A "curate's egg" is a phrase used to describe something that is at least partly bad, but with some arguably redeeming features.
In its original context, the term refers to something which is obviously and essentially bad but which is wilfully described euphemistically as being only partly so, its supposed good features being credited with undue redeeming power. Its modern usage varies, with some authorities defining it as something that is an indeterminate mix of good and bad and others stating it implies a preponderance of bad qualities.
The term derives from a cartoon published in the humorous British magazine Punch on 9 November 1895. Drawn by George du Maurier and entitled "True Humility", it pictures a timid-looking curate taking breakfast in his bishop's house. The bishop remarks with candid honesty to his lowly guest: "I'm afraid you've got a bad egg, Mr Jones." The curate replies, desperate not to offend his eminent host and ultimate employer: "Oh, no, my Lord, I assure you that parts of it are excellent!"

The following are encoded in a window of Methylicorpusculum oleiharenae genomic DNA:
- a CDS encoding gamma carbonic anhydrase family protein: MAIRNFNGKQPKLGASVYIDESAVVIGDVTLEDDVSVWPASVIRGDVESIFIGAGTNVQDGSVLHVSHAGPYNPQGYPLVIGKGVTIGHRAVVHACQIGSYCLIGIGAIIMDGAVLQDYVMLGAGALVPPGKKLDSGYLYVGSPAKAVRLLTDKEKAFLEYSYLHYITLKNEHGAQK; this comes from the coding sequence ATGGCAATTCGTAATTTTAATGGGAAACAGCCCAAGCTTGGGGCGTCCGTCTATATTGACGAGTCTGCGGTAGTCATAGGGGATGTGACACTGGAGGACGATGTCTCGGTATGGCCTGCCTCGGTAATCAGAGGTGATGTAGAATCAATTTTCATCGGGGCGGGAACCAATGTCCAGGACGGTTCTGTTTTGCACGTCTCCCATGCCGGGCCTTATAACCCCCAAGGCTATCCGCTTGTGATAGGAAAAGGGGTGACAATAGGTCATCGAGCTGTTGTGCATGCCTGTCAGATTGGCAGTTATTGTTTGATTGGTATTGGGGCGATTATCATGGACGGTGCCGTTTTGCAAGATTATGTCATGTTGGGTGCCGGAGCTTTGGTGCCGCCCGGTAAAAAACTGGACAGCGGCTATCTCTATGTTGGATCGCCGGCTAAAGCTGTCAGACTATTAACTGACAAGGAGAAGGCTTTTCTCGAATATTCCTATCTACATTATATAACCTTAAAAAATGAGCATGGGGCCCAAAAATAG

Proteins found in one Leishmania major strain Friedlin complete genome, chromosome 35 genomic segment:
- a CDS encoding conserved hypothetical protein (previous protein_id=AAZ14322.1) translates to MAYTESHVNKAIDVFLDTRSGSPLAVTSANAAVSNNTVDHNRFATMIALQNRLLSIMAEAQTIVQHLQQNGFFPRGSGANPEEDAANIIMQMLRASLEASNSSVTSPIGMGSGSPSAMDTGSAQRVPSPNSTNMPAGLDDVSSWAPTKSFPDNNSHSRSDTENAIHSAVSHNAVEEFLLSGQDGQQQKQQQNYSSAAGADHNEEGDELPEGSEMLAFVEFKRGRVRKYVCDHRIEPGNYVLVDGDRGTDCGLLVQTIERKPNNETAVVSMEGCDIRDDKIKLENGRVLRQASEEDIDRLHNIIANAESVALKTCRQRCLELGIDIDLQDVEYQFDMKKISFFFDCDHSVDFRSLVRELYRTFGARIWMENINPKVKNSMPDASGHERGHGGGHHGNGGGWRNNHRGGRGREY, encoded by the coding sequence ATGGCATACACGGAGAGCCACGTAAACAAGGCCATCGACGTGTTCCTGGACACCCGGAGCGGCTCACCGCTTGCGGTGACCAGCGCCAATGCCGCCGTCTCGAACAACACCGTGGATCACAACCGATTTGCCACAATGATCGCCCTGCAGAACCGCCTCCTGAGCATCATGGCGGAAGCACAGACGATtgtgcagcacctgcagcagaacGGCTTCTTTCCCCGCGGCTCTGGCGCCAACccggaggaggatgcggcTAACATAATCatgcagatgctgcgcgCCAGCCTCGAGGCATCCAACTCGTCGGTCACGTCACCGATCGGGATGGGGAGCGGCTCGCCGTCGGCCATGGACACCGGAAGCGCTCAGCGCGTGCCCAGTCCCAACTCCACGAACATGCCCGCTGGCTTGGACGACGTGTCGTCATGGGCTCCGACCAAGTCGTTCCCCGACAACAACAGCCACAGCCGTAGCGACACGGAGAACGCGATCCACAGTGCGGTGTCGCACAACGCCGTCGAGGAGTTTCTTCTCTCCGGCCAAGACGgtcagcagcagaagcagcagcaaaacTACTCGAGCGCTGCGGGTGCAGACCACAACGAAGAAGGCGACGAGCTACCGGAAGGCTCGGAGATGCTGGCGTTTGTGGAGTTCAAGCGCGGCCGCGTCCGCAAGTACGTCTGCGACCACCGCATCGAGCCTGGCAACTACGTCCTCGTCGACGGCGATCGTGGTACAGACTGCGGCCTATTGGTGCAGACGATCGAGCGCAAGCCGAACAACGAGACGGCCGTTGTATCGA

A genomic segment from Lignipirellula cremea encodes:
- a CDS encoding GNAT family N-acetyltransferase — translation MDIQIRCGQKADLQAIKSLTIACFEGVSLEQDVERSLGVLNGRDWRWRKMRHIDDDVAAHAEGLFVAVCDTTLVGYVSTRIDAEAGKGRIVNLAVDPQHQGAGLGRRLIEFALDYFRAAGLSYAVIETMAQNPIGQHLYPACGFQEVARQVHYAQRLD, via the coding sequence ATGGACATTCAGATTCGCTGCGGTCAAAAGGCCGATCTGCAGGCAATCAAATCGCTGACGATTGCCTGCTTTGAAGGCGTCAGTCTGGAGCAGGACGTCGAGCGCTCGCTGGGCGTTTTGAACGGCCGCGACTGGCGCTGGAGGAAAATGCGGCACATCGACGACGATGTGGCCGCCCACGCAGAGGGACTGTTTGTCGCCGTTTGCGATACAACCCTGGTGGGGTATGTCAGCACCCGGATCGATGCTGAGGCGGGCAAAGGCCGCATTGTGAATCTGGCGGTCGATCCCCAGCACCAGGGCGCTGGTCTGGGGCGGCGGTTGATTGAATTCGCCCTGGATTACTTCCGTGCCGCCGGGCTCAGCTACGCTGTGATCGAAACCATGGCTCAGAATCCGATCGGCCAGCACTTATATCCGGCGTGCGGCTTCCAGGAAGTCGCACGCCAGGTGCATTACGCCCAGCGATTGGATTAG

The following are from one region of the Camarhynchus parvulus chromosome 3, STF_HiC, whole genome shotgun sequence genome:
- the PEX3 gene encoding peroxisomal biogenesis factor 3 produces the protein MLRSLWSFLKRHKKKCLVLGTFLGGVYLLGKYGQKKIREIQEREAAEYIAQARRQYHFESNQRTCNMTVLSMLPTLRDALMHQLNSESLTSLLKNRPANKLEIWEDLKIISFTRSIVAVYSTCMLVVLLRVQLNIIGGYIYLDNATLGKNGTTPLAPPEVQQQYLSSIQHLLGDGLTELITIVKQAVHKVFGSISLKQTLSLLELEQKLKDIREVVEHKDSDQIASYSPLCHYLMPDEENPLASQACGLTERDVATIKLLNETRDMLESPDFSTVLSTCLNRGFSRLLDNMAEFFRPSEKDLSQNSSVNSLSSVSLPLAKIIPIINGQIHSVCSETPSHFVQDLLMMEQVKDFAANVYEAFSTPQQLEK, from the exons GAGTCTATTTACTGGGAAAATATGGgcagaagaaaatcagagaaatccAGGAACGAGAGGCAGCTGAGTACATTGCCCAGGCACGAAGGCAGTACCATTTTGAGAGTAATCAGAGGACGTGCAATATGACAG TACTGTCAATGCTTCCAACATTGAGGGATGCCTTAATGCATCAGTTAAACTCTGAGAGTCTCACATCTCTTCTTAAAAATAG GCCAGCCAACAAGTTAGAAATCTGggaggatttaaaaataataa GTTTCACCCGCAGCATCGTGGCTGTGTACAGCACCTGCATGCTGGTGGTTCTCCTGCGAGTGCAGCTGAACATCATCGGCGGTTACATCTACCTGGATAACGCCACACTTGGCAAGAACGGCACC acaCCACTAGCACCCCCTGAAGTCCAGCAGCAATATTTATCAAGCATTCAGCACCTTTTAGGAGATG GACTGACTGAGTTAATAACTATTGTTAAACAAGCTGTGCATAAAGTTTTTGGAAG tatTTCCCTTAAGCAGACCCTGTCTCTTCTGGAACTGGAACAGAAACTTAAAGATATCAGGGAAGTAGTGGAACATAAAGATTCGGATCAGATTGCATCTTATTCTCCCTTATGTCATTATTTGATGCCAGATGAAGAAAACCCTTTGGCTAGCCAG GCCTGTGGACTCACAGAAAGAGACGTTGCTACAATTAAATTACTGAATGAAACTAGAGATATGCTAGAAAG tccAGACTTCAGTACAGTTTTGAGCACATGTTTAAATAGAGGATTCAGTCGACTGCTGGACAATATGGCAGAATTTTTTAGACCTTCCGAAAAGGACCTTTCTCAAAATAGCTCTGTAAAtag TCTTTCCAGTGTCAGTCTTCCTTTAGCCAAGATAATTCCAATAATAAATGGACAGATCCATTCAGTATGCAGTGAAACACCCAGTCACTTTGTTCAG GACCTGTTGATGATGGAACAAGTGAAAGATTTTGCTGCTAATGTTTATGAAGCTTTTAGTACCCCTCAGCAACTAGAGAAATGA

The term relies on an objective analysis and intuitive understanding of the depicted scenario: a self-contained egg cannot be both partially spoiled and partially unspoiled. To pretend to find elements of freshness in a bad egg is thus a desperate attempt to find good in something which is irredeemably bad. The humour is derived from the fact that, given the social situation, the timid curate is so obsessively fearful of giving offence that he cannot even agree with his superior's acknowledgement that he has served a bad egg and thereby ends up looking absurd himself by exposing his obsequiousness.
In the final issue of Punch published in 1992, the cartoon was re-printed with the caption: Curate: This f***ing egg's off! The contrast is thus drawn with the modern era where people are implied to have little care for the niceties of Victorian over-stretched good manners towards what were then termed social superiors.
- "The past spring and summer season has seen much fluctuation. Like the curate's egg, it has been excellent in parts." (Minister's Gazette of Fashion, 1905)
- "All the same it is a curate's egg of a book. While the whole may be somewhat stale and addled, it would be unfair not to acknowledge the merits of some of its parts." (Oxford Magazine, 1962). 
- "Like the curate's egg, the details of Wegener's hypothesis were good in parts." (John Gribbin, The Scientists, 2001).
- "Fishman... attempted a 'systematization' of SWH [Sapir-Whorf Hypothesis], suggesting that its extreme versions were untenable..., but that, like the curate's egg, it was excellent in parts." (Philip K. Bock, "World view and language", in Encyclopedia of Linguistics, ed. William Bright, vol. 4, Oxford University Press, 1992, p. 250).